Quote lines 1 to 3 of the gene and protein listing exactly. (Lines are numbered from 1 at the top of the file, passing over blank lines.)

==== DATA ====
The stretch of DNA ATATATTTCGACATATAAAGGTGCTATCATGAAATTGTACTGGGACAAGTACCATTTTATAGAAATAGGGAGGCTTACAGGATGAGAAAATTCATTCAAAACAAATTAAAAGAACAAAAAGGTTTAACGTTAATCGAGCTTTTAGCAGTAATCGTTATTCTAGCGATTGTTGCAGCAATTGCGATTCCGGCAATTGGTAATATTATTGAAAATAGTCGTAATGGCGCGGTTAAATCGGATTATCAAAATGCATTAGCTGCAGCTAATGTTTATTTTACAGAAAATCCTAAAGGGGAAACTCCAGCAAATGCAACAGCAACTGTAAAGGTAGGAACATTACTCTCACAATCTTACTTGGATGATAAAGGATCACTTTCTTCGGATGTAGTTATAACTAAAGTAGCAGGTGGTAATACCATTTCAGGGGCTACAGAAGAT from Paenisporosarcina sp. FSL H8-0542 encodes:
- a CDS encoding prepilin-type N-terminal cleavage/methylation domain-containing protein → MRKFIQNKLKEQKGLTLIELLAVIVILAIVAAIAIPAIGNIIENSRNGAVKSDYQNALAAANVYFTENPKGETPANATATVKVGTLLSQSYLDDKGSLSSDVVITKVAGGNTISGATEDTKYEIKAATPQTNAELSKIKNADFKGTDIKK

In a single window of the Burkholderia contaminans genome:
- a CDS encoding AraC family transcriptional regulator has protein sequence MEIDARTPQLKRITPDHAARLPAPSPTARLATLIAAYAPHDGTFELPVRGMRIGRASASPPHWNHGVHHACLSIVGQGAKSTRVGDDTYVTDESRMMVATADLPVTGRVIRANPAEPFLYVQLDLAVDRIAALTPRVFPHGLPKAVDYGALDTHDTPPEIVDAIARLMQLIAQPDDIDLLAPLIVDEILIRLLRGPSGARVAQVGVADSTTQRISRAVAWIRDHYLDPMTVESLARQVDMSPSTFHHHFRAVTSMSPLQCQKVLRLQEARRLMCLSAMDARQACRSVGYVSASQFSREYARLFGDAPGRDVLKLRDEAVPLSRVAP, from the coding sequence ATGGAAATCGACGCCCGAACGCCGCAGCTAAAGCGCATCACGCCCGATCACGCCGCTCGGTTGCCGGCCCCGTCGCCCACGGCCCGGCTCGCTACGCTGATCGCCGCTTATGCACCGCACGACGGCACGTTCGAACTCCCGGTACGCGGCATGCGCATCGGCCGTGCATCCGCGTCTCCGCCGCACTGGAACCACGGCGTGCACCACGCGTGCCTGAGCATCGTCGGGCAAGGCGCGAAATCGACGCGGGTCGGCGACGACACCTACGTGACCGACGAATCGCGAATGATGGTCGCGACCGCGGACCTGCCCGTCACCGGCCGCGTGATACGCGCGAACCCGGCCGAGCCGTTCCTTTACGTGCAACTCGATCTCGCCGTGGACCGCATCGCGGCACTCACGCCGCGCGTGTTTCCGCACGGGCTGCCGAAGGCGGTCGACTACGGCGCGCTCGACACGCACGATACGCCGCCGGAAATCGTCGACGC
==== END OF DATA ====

The stretch of DNA ATATATTTCGACATATAAAGGTGCTATCATGAAATTGTACTGGGACAAGTACCATTTTATAGAAATAGGGAGGCTTACAGGATGAGAAAATTCATTCAAAACAAATTAAAAGAACAAAAAGGTTTAACGTTAATCGAGCTTTTAGCAGTAATCGTTATTCTAGCGATTGTTGCAGCAATTGCGATTCCGGCAATTGGTAATATTATTGAAAATAGTCGTAATGGCGCGGTTAAATCGGATTATCAAAATGCATTAGCTGCAGCTAATGTTTATTTTACAGAAAATCCTAAAGGGGAAACTCCAGCAAATGCAACAGCAACTGTAAAGGTAGGAACATTACTCTCACAATCTTACTTGGATGATAAAGGATCACTTTCTTCGGATGTAGTTATAACTAAAGTAGCAGGTGGTAATACCATTTCAGGGGCTACAGAAGAT from Paenisporosarcina sp. FSL H8-0542 encodes:
- a CDS encoding prepilin-type N-terminal cleavage/methylation domain-containing protein → MRKFIQNKLKEQKGLTLIELLAVIVILAIVAAIAIPAIGNIIENSRNGAVKSDYQNALAAANVYFTENPKGETPANATATVKVGTLLSQSYLDDKGSLSSDVVITKVAGGNTISGATEDTKYEIKAATPQTNAELSKIKNADFKGTDIKK

In a single window of the Burkholderia contaminans genome: